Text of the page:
Medicine’s House of Cards – What Happens When We’ve Got It All Wrong
I have to admit, the randomized, double-blind, placebo-controlled trial still holds a special place in my heart even after I have spent the past half-decade immersed in the shortcomings of our current data collection model. As I now understand, the role of industry bias in publication of studies, the design limitations of randomized trials in accounting for biochemical individuality, and the many permissible aspects of randomized trials that allow for skewed outcomes (placebo washout, breaking blind with inert placebo, allowance of sedatives, etc.). I now understand that health is about so much more than is factored into these trials. I have observed that patients can seem “just fine” on a basic lab screen and physical exam, and be anything but, if you know how to scratch beneath the surface.
Sometimes, pharmaceutical companies and their doctorly friends collectively make a bold move that shows their hand. Usually, this is in the form of indiscriminately and categorically broadening the eligible candidates for the suddenly lifesaving benefits of a pre-existing product. Recent changes in guidelines put forth by the American Heart Association and the American College of Cardiology aim to expand the recommendations of lipid-modifying statins to include those for whom there is a stated “10-year risk of 7.5 percent or more” of cardiac events, based on a calculator that now eliminates LDL targets.
When I was 3 months postpartum my first child, I thought: when I’m done nursing, I’m going vegetarian. I had the competing impulse to cleanse my diet and to postpone restricting my diet until after I was no longer the sole source of my daughter’s nutrition. I was compelled by the clear and urgent need to treat animals with compassion and respect, I felt sufficiently convinced that I could replicate and supplement (with a high degree of accuracy) the missing nutrients, and I believed that it represented a “cleaner” existence. Simultaneously, I was learning about fatty acids as they applied to mental health, neurology, and conception.
It was early in my actualization as a feminist-minded, righteous post-adolescent that I began to think of birth control as a woman’s right (who was anyone to tell me that I couldn’t assault my hormones with synthetic imposters). It would be years before I would consider the nuanced considerations of tacit permissiveness toward reckless unprotected sex, the wholesale delegation of contraception to the female counterpart, and the fundamental divorce of a woman from the very feedback systems that fire up her reproductive age vitality. These concerns would begin to color my perception of this gift from Pharma, well before I began to learn about functional biochemical concerns surrounding the metabolism of synthetic hormones.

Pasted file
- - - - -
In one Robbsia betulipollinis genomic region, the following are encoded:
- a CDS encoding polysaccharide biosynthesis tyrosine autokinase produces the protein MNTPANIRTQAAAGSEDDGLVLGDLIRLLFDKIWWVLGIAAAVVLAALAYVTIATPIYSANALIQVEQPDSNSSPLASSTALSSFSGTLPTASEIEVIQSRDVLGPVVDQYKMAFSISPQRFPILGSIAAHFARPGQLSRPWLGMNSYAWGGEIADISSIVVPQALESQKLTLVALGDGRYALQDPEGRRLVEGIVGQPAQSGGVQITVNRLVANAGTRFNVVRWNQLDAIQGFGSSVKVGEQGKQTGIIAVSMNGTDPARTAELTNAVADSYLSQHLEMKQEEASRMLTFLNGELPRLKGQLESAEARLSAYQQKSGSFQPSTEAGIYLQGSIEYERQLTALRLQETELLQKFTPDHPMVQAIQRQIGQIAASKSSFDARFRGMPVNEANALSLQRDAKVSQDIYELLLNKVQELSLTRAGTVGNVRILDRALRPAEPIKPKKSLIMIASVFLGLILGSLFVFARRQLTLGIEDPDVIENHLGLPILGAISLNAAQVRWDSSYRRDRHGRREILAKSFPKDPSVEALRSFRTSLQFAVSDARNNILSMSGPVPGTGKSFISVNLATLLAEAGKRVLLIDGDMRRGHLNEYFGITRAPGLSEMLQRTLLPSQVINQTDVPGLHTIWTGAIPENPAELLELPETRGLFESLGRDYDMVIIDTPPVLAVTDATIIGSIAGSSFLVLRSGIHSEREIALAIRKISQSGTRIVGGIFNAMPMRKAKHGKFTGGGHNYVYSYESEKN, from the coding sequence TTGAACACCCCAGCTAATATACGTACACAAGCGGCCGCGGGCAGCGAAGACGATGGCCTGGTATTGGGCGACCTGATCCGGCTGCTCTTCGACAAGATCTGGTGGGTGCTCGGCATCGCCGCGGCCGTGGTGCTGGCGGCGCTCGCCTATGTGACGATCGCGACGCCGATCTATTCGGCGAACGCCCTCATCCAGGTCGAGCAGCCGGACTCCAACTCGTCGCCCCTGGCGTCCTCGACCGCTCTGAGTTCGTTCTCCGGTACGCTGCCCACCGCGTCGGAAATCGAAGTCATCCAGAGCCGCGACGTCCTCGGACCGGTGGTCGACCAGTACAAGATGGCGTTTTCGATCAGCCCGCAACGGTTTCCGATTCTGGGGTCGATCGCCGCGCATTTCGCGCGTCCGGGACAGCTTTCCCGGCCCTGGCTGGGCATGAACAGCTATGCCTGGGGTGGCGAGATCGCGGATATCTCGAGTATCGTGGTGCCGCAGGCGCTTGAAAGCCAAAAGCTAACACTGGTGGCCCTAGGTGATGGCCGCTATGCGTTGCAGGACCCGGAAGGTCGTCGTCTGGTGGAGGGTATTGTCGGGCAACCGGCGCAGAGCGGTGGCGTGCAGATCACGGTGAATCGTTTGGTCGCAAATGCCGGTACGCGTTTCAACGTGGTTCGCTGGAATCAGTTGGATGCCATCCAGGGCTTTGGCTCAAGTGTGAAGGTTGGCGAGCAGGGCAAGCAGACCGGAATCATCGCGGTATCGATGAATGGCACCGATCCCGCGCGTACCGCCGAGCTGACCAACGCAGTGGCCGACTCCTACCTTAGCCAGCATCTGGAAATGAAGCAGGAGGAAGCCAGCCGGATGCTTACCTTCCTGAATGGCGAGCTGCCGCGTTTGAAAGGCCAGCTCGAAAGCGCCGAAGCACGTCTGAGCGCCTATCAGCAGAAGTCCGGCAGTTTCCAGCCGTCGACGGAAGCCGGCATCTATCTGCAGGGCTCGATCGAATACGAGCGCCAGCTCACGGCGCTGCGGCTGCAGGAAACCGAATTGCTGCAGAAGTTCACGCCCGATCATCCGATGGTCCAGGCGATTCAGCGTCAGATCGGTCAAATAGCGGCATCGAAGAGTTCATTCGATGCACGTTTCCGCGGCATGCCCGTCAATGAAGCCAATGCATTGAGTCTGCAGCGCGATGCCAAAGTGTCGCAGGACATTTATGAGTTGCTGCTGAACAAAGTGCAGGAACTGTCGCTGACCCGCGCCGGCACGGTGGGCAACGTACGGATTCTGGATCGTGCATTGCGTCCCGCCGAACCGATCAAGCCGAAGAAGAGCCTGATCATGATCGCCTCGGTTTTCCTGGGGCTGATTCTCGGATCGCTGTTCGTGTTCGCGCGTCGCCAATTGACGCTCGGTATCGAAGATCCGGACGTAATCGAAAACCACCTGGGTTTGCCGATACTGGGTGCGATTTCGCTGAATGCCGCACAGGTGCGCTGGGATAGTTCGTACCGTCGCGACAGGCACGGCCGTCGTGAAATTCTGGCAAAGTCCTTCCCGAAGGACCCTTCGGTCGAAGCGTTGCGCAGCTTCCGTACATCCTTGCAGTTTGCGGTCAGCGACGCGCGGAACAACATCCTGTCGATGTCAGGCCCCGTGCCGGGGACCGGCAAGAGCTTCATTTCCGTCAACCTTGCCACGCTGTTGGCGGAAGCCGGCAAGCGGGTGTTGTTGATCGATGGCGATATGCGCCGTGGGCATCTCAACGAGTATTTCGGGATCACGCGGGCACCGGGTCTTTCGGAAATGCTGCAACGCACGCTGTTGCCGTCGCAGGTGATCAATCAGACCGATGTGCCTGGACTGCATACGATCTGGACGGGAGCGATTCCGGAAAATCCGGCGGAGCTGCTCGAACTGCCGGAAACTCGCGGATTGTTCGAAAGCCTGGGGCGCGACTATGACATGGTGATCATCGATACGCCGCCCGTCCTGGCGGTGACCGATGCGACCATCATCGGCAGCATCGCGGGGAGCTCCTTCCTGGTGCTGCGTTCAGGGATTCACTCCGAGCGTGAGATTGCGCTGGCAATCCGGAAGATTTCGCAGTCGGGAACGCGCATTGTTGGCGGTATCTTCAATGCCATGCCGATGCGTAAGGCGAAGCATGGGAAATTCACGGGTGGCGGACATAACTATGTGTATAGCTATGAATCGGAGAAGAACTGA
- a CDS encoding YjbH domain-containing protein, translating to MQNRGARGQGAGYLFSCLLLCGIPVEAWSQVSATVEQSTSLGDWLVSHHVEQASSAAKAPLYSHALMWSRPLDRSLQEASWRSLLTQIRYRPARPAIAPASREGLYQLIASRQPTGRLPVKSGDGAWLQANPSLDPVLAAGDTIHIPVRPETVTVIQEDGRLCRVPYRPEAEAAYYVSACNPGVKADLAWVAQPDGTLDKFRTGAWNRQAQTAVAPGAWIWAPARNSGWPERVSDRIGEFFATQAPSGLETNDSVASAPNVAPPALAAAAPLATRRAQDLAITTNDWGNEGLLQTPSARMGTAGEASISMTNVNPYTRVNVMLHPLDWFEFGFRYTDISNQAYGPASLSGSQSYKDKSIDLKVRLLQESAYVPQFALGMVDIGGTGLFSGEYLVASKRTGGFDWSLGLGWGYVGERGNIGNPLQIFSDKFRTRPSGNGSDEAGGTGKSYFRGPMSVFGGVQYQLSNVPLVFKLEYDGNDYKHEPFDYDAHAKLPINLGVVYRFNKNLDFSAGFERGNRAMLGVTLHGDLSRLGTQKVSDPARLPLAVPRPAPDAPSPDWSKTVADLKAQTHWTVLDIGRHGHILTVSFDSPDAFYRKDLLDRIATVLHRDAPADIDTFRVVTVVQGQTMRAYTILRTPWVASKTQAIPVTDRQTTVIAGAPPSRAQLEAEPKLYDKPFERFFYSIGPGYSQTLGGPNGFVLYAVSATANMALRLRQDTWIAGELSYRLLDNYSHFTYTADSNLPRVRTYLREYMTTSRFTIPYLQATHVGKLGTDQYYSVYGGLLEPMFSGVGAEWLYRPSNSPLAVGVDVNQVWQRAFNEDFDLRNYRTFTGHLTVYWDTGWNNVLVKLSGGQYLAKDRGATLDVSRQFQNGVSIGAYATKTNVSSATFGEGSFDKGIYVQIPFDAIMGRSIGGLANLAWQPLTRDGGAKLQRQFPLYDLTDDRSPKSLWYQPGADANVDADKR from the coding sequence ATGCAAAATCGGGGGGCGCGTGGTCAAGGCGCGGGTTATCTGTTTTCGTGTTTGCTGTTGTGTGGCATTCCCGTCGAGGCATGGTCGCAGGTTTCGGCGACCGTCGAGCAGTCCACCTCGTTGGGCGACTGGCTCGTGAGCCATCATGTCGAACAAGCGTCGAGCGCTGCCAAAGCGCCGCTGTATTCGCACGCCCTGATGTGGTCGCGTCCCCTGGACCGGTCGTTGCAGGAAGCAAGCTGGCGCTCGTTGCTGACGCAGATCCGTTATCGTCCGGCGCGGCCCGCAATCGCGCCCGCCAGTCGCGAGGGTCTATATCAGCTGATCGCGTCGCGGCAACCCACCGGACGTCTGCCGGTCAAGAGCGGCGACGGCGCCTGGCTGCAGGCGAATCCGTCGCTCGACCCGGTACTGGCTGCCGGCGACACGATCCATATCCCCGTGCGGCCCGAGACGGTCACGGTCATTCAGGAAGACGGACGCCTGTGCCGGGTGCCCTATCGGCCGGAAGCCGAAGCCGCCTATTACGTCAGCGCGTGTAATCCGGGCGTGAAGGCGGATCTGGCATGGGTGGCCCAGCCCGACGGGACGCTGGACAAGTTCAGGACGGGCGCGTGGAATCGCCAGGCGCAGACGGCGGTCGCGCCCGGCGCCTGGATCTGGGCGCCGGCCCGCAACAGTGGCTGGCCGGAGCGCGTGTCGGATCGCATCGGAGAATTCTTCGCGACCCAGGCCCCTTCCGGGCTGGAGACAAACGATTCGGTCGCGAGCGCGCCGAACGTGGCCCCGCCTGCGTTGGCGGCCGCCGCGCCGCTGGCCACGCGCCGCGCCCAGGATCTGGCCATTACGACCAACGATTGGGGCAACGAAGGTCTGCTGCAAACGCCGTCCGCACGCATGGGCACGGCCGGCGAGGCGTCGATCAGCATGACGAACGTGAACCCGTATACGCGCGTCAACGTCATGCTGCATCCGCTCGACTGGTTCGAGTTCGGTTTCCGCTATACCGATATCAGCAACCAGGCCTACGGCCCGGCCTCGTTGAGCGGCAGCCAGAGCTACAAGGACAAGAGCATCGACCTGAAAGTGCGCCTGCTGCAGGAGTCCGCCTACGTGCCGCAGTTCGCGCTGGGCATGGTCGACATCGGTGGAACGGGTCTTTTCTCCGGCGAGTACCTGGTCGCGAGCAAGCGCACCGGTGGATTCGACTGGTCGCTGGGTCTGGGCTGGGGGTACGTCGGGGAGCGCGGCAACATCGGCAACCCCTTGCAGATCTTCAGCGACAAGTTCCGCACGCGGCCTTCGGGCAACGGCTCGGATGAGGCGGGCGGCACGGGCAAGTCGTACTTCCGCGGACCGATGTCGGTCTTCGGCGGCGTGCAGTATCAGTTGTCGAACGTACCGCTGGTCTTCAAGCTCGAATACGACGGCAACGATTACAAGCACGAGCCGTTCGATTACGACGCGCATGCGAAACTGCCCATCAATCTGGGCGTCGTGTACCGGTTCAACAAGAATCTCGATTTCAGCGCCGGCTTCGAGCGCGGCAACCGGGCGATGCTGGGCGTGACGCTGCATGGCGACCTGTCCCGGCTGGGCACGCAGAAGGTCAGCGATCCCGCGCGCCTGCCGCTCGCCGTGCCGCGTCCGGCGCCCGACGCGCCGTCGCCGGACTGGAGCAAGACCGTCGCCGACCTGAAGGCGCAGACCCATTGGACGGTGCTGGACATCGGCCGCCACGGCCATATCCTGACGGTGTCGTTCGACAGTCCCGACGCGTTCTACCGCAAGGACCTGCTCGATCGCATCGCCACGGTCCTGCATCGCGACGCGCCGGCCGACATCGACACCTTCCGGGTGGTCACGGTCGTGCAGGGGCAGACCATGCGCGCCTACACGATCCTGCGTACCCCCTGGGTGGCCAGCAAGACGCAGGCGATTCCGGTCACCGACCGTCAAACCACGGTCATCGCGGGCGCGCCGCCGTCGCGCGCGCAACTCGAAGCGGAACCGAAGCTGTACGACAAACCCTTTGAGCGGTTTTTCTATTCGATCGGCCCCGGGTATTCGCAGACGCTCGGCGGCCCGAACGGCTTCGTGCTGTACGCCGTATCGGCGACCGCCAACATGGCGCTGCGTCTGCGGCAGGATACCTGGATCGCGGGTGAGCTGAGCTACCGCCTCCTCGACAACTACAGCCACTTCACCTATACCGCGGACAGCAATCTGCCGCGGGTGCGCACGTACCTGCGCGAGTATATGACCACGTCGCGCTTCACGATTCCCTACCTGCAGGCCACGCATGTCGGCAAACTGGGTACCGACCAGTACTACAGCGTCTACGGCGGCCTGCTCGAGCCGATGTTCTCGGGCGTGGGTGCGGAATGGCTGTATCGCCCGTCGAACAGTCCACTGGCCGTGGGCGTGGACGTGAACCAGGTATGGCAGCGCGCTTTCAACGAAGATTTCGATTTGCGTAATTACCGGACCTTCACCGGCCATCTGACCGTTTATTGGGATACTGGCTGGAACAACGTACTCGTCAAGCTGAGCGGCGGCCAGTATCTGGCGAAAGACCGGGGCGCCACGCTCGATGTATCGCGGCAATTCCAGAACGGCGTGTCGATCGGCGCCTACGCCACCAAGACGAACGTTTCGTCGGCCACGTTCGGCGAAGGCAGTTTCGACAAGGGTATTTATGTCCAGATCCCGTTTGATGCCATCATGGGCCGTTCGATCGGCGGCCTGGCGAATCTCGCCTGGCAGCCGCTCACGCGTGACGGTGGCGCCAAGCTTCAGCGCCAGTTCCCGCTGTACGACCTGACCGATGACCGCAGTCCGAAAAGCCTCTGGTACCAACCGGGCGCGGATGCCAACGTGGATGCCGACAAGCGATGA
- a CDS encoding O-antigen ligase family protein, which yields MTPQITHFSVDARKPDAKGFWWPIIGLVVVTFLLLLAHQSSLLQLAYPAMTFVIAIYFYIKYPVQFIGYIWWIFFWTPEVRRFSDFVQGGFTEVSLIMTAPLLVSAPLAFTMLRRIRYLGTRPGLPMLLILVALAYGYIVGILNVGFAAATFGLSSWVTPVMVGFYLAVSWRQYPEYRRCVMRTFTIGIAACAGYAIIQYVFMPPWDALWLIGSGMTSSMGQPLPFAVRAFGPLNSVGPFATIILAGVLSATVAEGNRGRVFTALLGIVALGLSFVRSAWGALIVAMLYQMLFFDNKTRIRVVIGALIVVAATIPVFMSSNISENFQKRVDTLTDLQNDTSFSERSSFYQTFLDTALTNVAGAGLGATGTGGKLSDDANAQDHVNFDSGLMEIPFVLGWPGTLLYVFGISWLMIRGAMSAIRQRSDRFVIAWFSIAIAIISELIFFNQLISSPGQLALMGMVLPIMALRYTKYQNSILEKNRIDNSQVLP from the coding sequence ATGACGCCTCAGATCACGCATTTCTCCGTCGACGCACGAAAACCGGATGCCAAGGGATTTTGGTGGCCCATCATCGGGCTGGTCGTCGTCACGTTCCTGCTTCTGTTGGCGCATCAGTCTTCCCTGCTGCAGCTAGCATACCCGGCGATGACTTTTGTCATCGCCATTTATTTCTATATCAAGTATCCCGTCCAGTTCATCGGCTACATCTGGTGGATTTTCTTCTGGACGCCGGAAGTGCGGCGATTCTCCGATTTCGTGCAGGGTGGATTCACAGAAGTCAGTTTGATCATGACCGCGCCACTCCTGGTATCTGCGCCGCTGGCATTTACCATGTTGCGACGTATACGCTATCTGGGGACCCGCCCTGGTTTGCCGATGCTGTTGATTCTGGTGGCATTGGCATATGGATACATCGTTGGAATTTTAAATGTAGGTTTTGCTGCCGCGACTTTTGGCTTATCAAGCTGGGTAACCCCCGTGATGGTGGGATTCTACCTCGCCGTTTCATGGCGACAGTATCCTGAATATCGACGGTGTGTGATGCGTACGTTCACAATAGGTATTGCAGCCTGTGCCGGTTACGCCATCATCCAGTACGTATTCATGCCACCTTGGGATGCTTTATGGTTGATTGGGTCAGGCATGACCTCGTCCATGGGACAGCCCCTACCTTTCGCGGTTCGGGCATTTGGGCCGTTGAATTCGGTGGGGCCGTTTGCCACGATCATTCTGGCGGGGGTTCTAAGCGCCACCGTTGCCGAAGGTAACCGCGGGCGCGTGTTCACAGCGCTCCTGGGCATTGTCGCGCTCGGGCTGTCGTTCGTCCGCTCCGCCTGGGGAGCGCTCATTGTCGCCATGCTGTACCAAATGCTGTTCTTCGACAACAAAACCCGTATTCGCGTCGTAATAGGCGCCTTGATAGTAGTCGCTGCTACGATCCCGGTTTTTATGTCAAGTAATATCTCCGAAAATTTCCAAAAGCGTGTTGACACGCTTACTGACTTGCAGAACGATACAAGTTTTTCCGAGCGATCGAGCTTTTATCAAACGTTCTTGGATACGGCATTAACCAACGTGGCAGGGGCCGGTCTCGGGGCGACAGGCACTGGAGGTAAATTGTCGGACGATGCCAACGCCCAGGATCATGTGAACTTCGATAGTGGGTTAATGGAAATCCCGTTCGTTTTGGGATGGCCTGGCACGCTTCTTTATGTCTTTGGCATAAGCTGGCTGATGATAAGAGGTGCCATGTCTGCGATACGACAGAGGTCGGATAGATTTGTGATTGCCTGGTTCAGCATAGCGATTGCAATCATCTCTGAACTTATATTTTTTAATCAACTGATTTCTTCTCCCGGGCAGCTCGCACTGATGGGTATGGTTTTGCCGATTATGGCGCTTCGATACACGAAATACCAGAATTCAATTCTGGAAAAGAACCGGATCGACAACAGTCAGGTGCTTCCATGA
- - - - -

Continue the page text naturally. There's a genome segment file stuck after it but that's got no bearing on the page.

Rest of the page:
For many women pregnancy is not a time of blissful navel-gazing. Almost 1 in 5 women will experience depression during or after pregnancy1. For some, a history of depression or anxiety and associated treatment has left them with questions and confusion when they are planning a pregnancy or find themselves in a fertile bind. Since we have shed so many of the mood-supporting aspects of our ancestral lifestyle – outdoor activity, food derived from it’s natural chain, community, sleep when it’s dark – it can take a lot of work to be well and avoid biochemical pitfalls. What are some of the options?
“I’ll have the egg white omelet, please.”
Since the 1950’s, we’ve been told that eating fat makes you fat and that avoiding traditional fats (i.e. butter, animal meats, lard, eggs) in lieu of industrialized, man-made fat substitutes is highly recommended. Why did we agree to disavow several millennia of instinctive eating in favor of a high carb and sugar diet, deficient in this staple? It started with a misinterpretation of a manipulated study.